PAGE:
GOP presidential candidate Mitt Romney will spend the next seven months convincing us to send him to the White House. To get there, he'll have to make a strong case to one very important voting bloc: women.

A poll out this week by ABC and the Washington Post shows President Obama with a 19-point lead over Romney with women voters. For Romney to win, he's got to make a significant dent in that margin.

In 2008, there were 10 million more women voters than men. Those voters backed President Obama over Republican John McCain by a 13-point margin. So this election season, what does the GOP need to do in order to win back women voters?

A Perception Problem

This week, NPR asked women in Jackson, Miss., — older women, younger women, single and married — about who they plan to vote for in November and which party best represents the interests of women.

"Probably the Democrats," says Debbie Rankin, a Republican who's supporting Mitt Romney. "They're much more liberal, and it is what it is."

Independent Holly Smith, who is backing Barack Obama, says she doesn't really like the way the Republican Party is handling women's issues.

"With the personhood stuff and abortions back on the table ... I feel like we're past that," Smith says. "I feel like they're focusing on the wrong things and it's really turning me off."

That Republican perception problem is something many GOP leaders are trying to fight. Wyoming Rep. Cynthia Lummis, a Republican and co-chair of the Congressional Caucus for Women's Issues, tells weekends on All Things Considered host Guy Raz that she is very concerned, and that there are things more important than contraception issues this election.

"[It] has no place in the 2012 presidential debate when we are ... trillions in debt," Lummis says. "To make issues like contraception dominate news and people's attention really detracts from the real issues in this campaign, and I think really do hurt Republican candidates."

The focus for Mitt Romney, Lummis says, should be on debt, the deficit, jobs and the economy. She says he especially needs to target independent women in swing states, where President Obama's campaign is also focusing attention.

Winning 'Wal-Mart Women'

Ever since the 1992 presidential election, more women have voted for the Democrat than the Republican presidential candidate. GOP strategists believe the key to winning is to narrow the gap.

According to Republican strategist Linda DiVall, the group that could most help Mitt Romney is one she calls "Wal-Mart women." This would be women with a high school diploma and a household income under $50,000.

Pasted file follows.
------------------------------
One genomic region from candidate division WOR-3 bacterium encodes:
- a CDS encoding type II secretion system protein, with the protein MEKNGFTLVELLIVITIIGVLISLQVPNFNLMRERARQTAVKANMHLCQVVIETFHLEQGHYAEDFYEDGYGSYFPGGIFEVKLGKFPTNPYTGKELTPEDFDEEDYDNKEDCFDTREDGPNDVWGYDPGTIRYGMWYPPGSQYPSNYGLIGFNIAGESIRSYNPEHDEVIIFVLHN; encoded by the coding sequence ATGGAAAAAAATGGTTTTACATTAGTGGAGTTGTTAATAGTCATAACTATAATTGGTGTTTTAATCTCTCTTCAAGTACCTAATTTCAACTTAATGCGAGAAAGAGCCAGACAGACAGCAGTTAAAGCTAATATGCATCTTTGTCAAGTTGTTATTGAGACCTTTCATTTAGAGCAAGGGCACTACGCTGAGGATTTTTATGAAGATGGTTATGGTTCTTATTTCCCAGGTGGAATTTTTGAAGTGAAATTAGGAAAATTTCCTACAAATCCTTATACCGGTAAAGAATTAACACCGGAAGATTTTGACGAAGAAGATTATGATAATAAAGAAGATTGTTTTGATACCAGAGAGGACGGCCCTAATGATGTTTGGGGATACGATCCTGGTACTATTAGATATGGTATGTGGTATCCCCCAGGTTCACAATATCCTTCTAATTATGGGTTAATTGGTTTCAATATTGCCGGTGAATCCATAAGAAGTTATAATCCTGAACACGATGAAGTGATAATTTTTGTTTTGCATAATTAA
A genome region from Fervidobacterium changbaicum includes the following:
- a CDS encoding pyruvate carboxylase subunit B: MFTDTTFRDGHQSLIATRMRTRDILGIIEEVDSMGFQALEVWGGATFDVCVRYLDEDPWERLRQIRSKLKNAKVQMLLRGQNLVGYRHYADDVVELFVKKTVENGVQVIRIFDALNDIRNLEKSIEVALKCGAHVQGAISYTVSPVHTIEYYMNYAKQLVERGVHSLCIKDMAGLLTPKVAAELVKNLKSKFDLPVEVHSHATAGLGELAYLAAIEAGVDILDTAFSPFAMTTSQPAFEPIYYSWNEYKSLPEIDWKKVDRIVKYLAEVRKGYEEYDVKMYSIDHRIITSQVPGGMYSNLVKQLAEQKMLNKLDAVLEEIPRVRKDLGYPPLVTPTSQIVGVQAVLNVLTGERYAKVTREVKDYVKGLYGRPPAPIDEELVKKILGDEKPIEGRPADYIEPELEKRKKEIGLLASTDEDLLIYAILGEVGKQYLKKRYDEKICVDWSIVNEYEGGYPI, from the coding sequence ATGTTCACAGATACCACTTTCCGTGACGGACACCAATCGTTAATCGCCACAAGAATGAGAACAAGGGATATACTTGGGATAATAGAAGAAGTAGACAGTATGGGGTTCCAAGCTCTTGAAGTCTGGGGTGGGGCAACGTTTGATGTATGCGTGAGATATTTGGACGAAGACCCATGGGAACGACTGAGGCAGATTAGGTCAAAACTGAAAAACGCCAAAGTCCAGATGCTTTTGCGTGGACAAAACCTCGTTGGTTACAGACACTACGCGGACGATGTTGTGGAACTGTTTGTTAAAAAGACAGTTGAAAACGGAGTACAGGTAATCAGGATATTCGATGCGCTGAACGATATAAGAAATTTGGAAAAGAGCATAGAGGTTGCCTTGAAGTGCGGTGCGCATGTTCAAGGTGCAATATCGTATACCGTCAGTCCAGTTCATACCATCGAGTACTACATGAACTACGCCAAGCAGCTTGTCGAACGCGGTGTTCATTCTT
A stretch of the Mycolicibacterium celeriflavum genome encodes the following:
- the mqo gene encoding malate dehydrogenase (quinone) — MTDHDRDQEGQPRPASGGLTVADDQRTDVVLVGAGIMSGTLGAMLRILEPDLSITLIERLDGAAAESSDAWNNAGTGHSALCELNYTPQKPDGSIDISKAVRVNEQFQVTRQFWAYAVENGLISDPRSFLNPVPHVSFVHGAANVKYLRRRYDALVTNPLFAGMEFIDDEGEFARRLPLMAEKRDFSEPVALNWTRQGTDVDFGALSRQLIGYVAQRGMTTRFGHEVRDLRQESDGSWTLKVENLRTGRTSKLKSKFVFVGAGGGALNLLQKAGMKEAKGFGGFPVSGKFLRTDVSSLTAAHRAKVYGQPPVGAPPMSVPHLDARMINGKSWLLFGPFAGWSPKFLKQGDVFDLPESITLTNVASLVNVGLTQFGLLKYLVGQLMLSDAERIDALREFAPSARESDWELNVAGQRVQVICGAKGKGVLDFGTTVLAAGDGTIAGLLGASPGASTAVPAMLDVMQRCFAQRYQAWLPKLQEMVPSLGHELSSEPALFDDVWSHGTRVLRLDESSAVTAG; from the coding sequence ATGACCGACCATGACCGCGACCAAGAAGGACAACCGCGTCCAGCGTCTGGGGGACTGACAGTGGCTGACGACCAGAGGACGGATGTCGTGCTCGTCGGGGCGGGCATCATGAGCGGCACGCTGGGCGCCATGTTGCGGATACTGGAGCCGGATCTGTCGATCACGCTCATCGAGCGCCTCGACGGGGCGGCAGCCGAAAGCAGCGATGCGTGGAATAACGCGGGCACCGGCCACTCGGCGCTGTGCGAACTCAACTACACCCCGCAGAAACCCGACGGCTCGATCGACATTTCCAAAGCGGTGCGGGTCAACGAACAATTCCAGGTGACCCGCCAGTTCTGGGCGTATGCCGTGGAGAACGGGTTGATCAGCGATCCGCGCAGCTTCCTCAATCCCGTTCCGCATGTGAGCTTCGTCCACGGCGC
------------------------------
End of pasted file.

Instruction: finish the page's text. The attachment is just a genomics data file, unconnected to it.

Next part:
DiVall's research has shown that these women are most likely to focus on jobs and gas prices. She tells NPR's Raz that they have probably made some significant sacrifices over the past few years, shop at bargain stores, clip coupons and do whatever they can to stay afloat and take care of their families.

"I do believe that Gov. Romney can be competitive with that group and has a very strong opportunity to appeal to them," DiVall says. "The question for them is: Do you want to continue along this path, or do you think you can do better by making a change for president?"

Though the Republican Party believes in a limited role for government, she says the position many male Republican politicians take on contraception issues and abortion runs counter to that, and could create a problem for them this election season.

"They appear to want to dictate what a woman should do with her life," she says. "I think the Republicans ... [have] probably received a rather significant wake-up call to be a little bit more careful with their words. Again, the overwhelming focus is on the economy and getting America moving back in the right direction."

Improving The Message For Black Women

At both party conventions this summer, expect to see a lot of women front and center. This includes Florida's Lt. Gov. Jennifer Carroll, the first African-American elected to statewide office there.

So why are black women like Carroll still so rare in the Republican Party? Carroll isn't sure. If you talk to African-American families, she says, they tend to think conservatively.

"From religious values and moral compass and economics and education, they fall right in line with conservative principals," she says. Those issues can get lost on the political stage, however.

"I think we get so much into the partisanship and the divide and the demonizing of character ... that we go away from really understanding the policies and the issues and we go off course, which is unfortunate," Carroll tells NPR's Raz.

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